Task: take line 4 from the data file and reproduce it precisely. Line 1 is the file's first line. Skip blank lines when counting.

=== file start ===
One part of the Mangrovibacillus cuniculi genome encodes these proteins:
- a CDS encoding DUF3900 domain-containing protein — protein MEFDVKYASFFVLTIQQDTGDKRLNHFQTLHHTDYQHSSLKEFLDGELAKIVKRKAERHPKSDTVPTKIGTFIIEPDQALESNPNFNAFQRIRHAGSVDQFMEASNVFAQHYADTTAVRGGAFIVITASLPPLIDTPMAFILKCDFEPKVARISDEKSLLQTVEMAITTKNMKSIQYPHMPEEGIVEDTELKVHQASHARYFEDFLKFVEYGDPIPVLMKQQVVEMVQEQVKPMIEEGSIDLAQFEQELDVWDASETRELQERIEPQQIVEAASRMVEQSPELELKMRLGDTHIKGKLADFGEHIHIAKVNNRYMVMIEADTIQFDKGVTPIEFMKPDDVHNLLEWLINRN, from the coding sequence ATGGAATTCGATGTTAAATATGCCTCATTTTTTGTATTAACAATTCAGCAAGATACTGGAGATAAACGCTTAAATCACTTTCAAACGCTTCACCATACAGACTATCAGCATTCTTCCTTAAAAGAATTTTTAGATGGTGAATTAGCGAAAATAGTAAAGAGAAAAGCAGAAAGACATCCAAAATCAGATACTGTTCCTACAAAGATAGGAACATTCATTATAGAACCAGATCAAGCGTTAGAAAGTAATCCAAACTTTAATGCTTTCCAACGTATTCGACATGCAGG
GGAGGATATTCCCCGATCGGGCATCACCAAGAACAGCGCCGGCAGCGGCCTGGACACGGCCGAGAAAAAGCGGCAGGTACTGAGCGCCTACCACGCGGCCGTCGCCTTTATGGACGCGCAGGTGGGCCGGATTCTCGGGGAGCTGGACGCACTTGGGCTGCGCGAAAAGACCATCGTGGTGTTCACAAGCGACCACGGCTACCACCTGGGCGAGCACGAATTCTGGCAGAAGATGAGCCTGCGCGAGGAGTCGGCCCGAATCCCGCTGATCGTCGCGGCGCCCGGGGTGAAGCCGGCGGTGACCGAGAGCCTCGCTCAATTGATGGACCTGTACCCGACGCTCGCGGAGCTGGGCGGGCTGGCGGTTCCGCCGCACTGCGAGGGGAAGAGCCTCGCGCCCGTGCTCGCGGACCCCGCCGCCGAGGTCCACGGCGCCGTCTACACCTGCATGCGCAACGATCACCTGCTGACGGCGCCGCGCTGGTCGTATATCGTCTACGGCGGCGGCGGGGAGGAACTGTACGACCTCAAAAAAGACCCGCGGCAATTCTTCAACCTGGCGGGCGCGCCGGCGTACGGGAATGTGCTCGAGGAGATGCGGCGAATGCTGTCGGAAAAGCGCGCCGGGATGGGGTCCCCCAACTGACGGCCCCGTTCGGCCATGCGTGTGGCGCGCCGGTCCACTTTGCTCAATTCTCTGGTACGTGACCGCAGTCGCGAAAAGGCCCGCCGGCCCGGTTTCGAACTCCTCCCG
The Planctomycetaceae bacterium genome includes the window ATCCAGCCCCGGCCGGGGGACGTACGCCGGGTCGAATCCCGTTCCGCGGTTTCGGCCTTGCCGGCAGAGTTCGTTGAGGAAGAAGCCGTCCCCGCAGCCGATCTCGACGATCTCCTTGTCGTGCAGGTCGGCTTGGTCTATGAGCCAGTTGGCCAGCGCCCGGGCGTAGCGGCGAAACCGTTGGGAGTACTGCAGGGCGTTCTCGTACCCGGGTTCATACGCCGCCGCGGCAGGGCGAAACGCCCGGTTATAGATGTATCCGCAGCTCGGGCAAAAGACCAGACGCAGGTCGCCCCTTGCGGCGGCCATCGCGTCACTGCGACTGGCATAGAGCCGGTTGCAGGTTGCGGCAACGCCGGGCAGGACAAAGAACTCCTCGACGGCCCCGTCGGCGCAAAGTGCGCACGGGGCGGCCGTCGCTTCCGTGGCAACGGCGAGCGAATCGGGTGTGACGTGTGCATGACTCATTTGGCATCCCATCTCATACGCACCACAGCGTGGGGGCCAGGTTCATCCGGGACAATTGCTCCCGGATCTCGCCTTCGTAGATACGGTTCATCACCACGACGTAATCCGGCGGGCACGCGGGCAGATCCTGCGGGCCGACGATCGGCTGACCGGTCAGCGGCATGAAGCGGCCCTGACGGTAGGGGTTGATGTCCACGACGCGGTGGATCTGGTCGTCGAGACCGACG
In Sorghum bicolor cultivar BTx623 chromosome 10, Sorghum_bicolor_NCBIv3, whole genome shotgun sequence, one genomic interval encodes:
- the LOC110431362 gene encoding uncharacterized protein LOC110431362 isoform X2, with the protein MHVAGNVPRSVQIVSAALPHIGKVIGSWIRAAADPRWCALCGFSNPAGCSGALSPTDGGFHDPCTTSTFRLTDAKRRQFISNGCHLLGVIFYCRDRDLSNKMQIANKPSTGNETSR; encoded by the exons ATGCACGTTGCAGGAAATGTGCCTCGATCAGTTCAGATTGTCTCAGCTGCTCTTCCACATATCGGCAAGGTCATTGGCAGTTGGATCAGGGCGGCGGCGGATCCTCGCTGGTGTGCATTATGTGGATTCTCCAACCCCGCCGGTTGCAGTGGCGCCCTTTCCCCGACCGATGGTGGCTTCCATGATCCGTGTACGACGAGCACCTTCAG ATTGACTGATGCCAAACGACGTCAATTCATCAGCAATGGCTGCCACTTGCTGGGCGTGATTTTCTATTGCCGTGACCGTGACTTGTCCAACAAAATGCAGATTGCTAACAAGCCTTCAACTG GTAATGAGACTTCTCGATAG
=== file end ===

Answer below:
The Planctomycetaceae bacterium genome includes the window ATCCAGCCCCGGCCGGGGGACGTACGCCGGGTCGAATCCCGTTCCGCGGTTTCGGCCTTGCCGGCAGAGTTCGTTGAGGAAGAAGCCGTCCCCGCAGCCGATCTCGACGATCTCCTTGTCGTGCAGGTCGGCTTGGTCTATGAGCCAGTTGGCCAGCGCCCGGGCGTAGCGGCGAAACCGTTGGGAGTACTGCAGGGCGTTCTCGTACCCGGGTTCATACGCCGCCGCGGCAGGGCGAAACGCCCGGTTATAGATGTATCCGCAGCTCGGGCAAAAGACCAGACGCAGGTCGCCCCTTGCGGCGGCCATCGCGTCACTGCGACTGGCATAGAGCCGGTTGCAGGTTGCGGCAACGCCGGGCAGGACAAAGAACTCCTCGACGGCCCCGTCGGCGCAAAGTGCGCACGGGGCGGCCGTCGCTTCCGTGGCAACGGCGAGCGAATCGGGTGTGACGTGTGCATGACTCATTTGGCATCCCATCTCATACGCACCACAGCGTGGGGGCCAGGTTCATCCGGGACAATTGCTCCCGGATCTCGCCTTCGTAGATACGGTTCATCACCACGACGTAATCCGGCGGGCACGCGGGCAGATCCTGCGGGCCGACGATCGGCTGACCGGTCAGCGGCATGAAGCGGCCCTGACGGTAGGGGTTGATGTCCACGACGCGGTGGATCTGGTCGTCGAGACCGACG